Anorexia nervosa and bulimia nervosa are both eating disorders. Anorexia involves people who intentionally starve themselves when they are already underweight. Individuals with anorexia have a body weight that is 15 percent or more below recommended levels (as determined by a standard height-weight table). People suffering from this disorder have an intense fear of becoming fat, even when they are extremely underweight, and are usually unable to perceive their physical appearance accurately. Many females with anorexia stop having their menstrual cycle (period) for several months, a condition called amenorrhea.
By contrast, persons with bulimia nervosa consume large amounts of food during “binge” episodes in which they feel out of control of their eating. They try to prevent weight gain following such episodes by vomiting, using laxatives or diuretics, dieting or exercising aggressively. Persons with bulimia, like those with anorexia, are very dissatisfied with their shape and weight, and their self-esteem is unduly influenced by their appearance. To receive a formal diagnosis of bulimia nervosa, an individual must engage in binging and purging (vomiting, etc.) at least twice a week for three months. However, less frequent episodes of binging and purging may still be very upsetting and require professional assistance.
Anorexia and bulimia sometimes overlap. A minority of persons with anorexia engage in binge eating or purging. This contrasts with “restricting” anorexics who maintain their low body weight by dieting alone. If an individual binges and purges, but is 15 percent or more below recommended weight, then anorexia nervosa is the proper diagnosis.
Understanding Your Body and the Disorder
Both anorexia and bulimia are considered psychiatric disorders that have physical complications. Both disorders grow out of worries about having too much body fat. This is particularly true of females. Prior to puberty, boys and girls have about the same percentage of body fat—about nine to 12 percent. However, at the end of puberty, body fat has usually doubled in girls, reaching about 25 percent of body weight, while boys have grown leaner and more muscular. These dramatic changes in the female body type predispose girls to preoccupation and dissatisfaction with their weight.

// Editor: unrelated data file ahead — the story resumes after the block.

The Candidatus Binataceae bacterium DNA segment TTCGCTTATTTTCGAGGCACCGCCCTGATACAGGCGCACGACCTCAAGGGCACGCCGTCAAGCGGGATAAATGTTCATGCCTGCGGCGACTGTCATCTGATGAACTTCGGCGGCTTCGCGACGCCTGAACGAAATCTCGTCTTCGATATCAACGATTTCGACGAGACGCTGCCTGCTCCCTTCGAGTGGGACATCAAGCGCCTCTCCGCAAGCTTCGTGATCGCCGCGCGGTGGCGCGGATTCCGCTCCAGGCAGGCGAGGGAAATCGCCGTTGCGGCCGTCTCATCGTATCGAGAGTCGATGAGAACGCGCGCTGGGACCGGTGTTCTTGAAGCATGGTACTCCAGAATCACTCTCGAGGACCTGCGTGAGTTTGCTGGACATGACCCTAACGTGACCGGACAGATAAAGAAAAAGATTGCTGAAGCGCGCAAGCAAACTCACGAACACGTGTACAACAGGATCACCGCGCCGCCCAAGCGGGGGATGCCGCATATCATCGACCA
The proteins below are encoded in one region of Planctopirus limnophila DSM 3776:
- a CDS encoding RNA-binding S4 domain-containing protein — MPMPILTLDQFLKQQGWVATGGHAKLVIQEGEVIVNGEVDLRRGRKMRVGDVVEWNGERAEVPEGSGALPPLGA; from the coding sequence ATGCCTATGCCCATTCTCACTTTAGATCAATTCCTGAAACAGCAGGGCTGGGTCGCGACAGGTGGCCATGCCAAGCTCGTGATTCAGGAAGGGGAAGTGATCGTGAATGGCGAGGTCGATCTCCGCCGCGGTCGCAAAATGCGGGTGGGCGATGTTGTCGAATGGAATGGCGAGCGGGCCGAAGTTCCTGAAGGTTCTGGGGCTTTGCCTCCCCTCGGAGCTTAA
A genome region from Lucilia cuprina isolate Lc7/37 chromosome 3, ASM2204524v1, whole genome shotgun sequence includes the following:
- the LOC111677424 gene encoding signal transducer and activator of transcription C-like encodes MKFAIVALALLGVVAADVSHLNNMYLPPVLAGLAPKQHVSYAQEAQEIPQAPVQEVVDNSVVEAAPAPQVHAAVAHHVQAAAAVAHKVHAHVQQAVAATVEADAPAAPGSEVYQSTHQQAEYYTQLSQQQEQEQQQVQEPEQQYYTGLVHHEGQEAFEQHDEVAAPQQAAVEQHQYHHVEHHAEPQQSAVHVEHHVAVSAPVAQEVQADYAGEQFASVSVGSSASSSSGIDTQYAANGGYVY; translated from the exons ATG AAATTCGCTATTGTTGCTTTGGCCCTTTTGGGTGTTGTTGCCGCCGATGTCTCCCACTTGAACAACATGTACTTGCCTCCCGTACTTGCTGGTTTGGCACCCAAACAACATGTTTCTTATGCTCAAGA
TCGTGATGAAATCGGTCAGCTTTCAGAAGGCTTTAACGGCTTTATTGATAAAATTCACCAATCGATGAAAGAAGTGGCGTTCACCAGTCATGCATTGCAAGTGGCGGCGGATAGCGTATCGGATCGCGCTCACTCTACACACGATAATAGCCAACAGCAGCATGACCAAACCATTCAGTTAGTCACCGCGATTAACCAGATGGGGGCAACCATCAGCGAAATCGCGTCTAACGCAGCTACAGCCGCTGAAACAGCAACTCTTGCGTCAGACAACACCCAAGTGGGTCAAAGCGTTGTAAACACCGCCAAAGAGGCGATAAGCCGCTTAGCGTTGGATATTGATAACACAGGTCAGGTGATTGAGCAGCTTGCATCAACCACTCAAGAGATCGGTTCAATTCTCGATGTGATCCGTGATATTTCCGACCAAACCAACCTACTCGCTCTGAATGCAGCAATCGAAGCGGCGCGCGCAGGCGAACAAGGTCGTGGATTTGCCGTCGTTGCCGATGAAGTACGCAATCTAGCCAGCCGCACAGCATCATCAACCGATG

Persons with anorexia and bulimia feel driven to reduce their weight, usually by dieting (purposefully restricting their food intake). As such, both individuals must fight against their bodies’ natural hunger signals, as well as other biological factors that control eating and body weight. The word anorexia means loss of appetite, but it is really a misnomer because anorectic individuals usually are hungry and are preoccupied with thoughts of food. (Nervosa means nervous.) As weight loss increases and the illness progresses, patients begin to display both physical and psychological consequences, including depression, lack of concentration and irritability, which are a direct consequence of physical starvation. These problems are reversed when anorexic individuals resume eating and gain weight.